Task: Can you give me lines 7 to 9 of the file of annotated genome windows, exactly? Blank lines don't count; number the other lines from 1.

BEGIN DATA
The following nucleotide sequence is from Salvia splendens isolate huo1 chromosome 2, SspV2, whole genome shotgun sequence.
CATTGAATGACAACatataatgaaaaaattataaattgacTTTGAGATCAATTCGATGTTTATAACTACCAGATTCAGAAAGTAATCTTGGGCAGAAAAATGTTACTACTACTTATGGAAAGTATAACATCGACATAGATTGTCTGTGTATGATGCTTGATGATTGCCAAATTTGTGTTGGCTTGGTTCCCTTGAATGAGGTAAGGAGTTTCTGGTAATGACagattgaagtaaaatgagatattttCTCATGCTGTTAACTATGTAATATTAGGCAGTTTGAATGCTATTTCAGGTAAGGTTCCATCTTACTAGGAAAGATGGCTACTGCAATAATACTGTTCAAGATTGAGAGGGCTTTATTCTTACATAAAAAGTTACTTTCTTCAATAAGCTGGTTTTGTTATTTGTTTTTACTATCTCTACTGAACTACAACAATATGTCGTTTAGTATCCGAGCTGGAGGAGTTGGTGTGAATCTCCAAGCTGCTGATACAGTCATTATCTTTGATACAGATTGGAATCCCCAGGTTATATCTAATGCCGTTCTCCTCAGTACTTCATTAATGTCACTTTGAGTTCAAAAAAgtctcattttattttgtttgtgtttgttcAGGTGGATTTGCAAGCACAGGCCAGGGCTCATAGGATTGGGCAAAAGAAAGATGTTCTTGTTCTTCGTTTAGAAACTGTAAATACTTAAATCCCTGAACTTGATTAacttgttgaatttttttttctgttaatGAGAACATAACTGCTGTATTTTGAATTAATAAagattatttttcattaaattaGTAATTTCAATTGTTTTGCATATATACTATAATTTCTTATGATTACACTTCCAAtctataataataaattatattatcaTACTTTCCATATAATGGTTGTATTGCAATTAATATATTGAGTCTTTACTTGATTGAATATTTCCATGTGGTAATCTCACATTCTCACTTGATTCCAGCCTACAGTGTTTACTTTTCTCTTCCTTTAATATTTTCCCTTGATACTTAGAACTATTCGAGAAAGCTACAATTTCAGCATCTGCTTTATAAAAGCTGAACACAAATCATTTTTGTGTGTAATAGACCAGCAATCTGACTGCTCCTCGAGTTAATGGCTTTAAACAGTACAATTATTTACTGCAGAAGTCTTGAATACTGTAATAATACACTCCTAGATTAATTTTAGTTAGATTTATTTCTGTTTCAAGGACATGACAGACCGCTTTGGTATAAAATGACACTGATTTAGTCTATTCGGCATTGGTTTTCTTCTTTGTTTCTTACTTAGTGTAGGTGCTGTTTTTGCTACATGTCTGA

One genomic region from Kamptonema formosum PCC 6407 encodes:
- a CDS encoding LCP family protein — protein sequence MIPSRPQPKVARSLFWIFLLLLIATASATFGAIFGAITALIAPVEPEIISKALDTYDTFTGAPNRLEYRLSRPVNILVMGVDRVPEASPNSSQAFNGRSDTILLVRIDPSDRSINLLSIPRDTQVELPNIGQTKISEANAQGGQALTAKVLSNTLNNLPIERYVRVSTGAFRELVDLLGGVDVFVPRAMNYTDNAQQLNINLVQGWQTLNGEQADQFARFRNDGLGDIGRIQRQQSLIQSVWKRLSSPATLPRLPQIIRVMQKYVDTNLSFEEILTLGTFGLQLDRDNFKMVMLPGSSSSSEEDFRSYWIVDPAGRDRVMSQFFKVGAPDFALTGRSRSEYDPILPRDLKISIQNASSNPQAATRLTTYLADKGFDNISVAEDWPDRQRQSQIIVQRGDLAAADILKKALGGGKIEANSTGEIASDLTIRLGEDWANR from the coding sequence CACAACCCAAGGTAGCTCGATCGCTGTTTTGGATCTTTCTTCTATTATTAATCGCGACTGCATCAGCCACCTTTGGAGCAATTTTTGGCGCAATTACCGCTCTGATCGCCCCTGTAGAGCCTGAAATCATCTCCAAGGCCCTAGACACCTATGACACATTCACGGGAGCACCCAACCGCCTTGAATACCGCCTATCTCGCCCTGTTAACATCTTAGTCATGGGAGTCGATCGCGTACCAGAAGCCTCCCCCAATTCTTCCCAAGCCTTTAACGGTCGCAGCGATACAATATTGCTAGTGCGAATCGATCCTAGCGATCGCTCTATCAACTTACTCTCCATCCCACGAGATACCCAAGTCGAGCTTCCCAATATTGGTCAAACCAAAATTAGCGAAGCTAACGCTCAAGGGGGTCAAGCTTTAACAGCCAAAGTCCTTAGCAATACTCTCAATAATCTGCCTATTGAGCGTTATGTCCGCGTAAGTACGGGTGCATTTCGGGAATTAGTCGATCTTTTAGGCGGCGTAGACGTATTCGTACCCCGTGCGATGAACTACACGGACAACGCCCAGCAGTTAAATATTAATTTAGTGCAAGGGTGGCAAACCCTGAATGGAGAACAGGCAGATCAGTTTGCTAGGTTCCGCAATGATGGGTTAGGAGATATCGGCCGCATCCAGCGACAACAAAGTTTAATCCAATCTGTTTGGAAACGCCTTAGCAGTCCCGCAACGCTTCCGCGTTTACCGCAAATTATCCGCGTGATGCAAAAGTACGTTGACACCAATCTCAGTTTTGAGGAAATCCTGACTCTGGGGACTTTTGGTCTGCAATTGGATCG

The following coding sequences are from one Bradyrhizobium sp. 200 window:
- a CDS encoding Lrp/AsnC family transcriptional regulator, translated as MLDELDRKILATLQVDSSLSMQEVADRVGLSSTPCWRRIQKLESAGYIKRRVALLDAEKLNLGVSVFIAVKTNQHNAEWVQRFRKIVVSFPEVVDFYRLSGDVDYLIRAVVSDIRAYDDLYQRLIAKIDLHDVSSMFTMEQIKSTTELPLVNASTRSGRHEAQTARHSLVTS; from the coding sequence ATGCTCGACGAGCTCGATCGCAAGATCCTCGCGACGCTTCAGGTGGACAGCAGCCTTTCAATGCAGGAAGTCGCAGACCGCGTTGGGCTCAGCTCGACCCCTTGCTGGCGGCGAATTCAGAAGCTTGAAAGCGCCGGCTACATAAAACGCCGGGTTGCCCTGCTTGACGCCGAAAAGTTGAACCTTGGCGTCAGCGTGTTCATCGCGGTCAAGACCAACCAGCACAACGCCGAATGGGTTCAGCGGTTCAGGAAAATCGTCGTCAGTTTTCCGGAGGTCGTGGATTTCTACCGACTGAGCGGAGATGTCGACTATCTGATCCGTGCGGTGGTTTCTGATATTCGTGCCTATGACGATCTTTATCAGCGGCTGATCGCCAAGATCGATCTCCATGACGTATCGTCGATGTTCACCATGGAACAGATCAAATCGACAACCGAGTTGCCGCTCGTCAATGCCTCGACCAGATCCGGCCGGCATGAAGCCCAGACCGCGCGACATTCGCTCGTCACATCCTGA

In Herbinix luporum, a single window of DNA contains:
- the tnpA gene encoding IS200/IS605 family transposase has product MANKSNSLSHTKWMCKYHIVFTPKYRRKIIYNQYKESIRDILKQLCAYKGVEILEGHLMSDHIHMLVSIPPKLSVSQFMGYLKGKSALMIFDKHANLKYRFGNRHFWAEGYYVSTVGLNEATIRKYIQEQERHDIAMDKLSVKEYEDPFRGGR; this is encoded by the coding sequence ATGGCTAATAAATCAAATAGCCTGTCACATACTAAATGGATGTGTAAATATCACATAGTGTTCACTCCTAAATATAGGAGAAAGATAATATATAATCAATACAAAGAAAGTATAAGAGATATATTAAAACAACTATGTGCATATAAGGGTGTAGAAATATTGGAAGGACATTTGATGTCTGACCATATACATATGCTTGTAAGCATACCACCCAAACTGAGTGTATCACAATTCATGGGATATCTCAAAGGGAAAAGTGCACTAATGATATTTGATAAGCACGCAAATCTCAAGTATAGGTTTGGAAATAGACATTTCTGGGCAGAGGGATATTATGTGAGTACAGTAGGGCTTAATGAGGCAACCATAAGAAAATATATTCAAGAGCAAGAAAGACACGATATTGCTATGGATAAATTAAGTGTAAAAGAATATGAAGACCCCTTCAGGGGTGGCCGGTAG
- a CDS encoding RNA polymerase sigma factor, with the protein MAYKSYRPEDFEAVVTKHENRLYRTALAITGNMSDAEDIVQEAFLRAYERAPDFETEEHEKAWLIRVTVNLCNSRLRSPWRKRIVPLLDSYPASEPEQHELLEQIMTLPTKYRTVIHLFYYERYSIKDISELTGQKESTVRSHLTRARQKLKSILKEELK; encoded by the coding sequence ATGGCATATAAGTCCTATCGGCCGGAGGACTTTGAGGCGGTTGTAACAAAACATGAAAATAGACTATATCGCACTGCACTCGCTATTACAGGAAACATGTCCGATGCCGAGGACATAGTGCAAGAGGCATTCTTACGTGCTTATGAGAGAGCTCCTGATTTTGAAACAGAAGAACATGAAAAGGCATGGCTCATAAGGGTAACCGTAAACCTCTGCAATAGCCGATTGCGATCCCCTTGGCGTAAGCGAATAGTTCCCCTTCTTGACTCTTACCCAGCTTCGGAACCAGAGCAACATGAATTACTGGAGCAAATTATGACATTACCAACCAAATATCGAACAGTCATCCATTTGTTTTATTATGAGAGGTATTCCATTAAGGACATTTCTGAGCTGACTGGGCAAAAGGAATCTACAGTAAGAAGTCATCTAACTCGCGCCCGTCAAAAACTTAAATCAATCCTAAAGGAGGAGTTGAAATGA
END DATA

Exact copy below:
In Herbinix luporum, a single window of DNA contains:
- the tnpA gene encoding IS200/IS605 family transposase has product MANKSNSLSHTKWMCKYHIVFTPKYRRKIIYNQYKESIRDILKQLCAYKGVEILEGHLMSDHIHMLVSIPPKLSVSQFMGYLKGKSALMIFDKHANLKYRFGNRHFWAEGYYVSTVGLNEATIRKYIQEQERHDIAMDKLSVKEYEDPFRGGR; this is encoded by the coding sequence ATGGCTAATAAATCAAATAGCCTGTCACATACTAAATGGATGTGTAAATATCACATAGTGTTCACTCCTAAATATAGGAGAAAGATAATATATAATCAATACAAAGAAAGTATAAGAGATATATTAAAACAACTATGTGCATATAAGGGTGTAGAAATATTGGAAGGACATTTGATGTCTGACCATATACATATGCTTGTAAGCATACCACCCAAACTGAGTGTATCACAATTCATGGGATATCTCAAAGGGAAAAGTGCACTAATGATATTTGATAAGCACGCAAATCTCAAGTATAGGTTTGGAAATAGACATTTCTGGGCAGAGGGATATTATGTGAGTACAGTAGGGCTTAATGAGGCAACCATAAGAAAATATATTCAAGAGCAAGAAAGACACGATATTGCTATGGATAAATTAAGTGTAAAAGAATATGAAGACCCCTTCAGGGGTGGCCGGTAG
- a CDS encoding RNA polymerase sigma factor, with the protein MAYKSYRPEDFEAVVTKHENRLYRTALAITGNMSDAEDIVQEAFLRAYERAPDFETEEHEKAWLIRVTVNLCNSRLRSPWRKRIVPLLDSYPASEPEQHELLEQIMTLPTKYRTVIHLFYYERYSIKDISELTGQKESTVRSHLTRARQKLKSILKEELK; encoded by the coding sequence ATGGCATATAAGTCCTATCGGCCGGAGGACTTTGAGGCGGTTGTAACAAAACATGAAAATAGACTATATCGCACTGCACTCGCTATTACAGGAAACATGTCCGATGCCGAGGACATAGTGCAAGAGGCATTCTTACGTGCTTATGAGAGAGCTCCTGATTTTGAAACAGAAGAACATGAAAAGGCATGGCTCATAAGGGTAACCGTAAACCTCTGCAATAGCCGATTGCGATCCCCTTGGCGTAAGCGAATAGTTCCCCTTCTTGACTCTTACCCAGCTTCGGAACCAGAGCAACATGAATTACTGGAGCAAATTATGACATTACCAACCAAATATCGAACAGTCATCCATTTGTTTTATTATGAGAGGTATTCCATTAAGGACATTTCTGAGCTGACTGGGCAAAAGGAATCTACAGTAAGAAGTCATCTAACTCGCGCCCGTCAAAAACTTAAATCAATCCTAAAGGAGGAGTTGAAATGA